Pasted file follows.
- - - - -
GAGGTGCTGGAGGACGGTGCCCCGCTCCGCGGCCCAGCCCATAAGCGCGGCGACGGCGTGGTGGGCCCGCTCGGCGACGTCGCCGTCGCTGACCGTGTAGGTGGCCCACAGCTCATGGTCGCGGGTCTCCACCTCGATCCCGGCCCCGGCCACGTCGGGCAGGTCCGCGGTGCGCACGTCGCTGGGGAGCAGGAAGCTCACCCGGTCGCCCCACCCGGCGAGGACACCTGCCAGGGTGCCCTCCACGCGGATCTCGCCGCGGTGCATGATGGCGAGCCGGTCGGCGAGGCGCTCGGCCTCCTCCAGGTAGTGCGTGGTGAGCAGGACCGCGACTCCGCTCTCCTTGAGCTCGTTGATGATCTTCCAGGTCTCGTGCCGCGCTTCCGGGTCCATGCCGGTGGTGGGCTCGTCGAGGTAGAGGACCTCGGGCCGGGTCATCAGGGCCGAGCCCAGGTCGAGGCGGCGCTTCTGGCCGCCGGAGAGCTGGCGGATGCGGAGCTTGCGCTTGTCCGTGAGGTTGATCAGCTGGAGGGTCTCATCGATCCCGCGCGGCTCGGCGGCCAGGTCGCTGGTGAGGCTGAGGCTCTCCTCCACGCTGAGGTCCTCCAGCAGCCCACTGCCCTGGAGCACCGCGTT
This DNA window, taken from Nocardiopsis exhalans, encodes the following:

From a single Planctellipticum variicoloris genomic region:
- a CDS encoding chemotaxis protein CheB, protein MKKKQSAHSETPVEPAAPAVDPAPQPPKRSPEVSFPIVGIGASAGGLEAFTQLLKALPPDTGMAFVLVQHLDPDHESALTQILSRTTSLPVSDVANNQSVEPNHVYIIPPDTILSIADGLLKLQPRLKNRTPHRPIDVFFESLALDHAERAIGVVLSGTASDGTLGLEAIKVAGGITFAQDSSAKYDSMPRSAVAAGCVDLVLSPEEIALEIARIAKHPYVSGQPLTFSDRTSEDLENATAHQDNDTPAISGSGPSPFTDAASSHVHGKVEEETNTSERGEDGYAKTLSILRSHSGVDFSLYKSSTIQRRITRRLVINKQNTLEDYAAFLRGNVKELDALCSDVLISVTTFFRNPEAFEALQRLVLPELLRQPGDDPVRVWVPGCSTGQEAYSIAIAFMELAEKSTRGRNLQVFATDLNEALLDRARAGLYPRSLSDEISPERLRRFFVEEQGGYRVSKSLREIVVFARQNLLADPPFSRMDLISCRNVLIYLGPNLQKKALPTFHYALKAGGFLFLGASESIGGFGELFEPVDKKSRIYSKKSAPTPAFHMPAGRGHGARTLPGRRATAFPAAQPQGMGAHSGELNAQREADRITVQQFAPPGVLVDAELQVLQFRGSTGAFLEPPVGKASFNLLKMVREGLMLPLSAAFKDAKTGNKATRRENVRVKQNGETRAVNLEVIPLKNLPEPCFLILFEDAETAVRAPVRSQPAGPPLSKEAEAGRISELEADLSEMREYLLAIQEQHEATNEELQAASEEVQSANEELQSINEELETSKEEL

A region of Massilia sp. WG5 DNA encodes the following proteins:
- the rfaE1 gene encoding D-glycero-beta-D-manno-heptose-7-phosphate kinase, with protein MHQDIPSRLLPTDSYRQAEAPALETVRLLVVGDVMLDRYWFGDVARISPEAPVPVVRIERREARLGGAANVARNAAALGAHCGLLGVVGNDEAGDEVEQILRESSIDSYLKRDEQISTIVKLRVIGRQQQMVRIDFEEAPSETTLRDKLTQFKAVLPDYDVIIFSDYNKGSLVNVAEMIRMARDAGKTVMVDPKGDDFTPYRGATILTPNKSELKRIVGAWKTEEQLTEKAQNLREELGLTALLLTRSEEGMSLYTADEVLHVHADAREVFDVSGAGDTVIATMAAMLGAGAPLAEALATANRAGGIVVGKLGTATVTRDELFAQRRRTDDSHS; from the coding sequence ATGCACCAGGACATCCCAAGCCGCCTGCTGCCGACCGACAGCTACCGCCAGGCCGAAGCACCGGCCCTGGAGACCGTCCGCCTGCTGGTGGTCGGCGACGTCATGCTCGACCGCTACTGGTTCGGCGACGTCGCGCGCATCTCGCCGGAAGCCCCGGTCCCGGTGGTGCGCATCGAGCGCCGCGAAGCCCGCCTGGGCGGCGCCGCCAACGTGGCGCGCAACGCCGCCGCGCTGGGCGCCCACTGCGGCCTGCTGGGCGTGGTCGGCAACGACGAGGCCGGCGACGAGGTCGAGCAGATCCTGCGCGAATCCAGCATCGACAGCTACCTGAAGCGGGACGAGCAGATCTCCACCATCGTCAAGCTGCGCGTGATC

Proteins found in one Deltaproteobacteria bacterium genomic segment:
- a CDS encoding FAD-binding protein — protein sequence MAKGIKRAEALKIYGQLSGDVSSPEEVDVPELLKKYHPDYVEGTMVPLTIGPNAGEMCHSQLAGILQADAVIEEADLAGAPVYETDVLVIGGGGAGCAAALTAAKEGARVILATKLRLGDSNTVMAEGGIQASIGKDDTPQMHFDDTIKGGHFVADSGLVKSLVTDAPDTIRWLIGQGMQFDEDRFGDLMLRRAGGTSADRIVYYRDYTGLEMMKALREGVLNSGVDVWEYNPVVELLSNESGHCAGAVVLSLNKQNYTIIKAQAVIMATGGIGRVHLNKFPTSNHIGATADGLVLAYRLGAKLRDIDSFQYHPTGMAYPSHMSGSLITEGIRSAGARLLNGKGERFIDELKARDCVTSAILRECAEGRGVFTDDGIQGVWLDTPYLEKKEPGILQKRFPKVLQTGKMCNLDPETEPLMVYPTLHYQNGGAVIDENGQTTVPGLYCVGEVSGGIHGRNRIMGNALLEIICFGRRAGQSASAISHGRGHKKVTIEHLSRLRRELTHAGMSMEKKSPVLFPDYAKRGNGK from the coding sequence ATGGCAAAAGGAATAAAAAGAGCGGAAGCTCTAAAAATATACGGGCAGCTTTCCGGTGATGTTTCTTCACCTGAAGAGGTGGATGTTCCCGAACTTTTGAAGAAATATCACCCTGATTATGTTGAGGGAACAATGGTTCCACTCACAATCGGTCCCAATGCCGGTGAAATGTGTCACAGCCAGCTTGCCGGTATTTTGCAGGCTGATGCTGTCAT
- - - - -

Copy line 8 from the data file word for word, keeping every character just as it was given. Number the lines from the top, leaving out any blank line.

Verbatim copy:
- a CDS encoding FAD-binding protein — protein sequence MAKGIKRAEALKIYGQLSGDVSSPEEVDVPELLKKYHPDYVEGTMVPLTIGPNAGEMCHSQLAGILQADAVIEEADLAGAPVYETDVLVIGGGGAGCAAALTAAKEGARVILATKLRLGDSNTVMAEGGIQASIGKDDTPQMHFDDTIKGGHFVADSGLVKSLVTDAPDTIRWLIGQGMQFDEDRFGDLMLRRAGGTSADRIVYYRDYTGLEMMKALREGVLNSGVDVWEYNPVVELLSNESGHCAGAVVLSLNKQNYTIIKAQAVIMATGGIGRVHLNKFPTSNHIGATADGLVLAYRLGAKLRDIDSFQYHPTGMAYPSHMSGSLITEGIRSAGARLLNGKGERFIDELKARDCVTSAILRECAEGRGVFTDDGIQGVWLDTPYLEKKEPGILQKRFPKVLQTGKMCNLDPETEPLMVYPTLHYQNGGAVIDENGQTTVPGLYCVGEVSGGIHGRNRIMGNALLEIICFGRRAGQSASAISHGRGHKKVTIEHLSRLRRELTHAGMSMEKKSPVLFPDYAKRGNGK from the coding sequence ATGGCAAAAGGAATAAAAAGAGCGGAAGCTCTAAAAATATACGGGCAGCTTTCCGGTGATGTTTCTTCACCTGAAGAGGTGGATGTTCCCGAACTTTTGAAGAAATATCACCCTGATTATGTTGAGGGAACAATGGTTCCACTCACAATCGGTCCCAATGCCGGTGAAATGTGTCACAGCCAGCTTGCCGGTATTTTGCAGGCTGATGCTGTCAT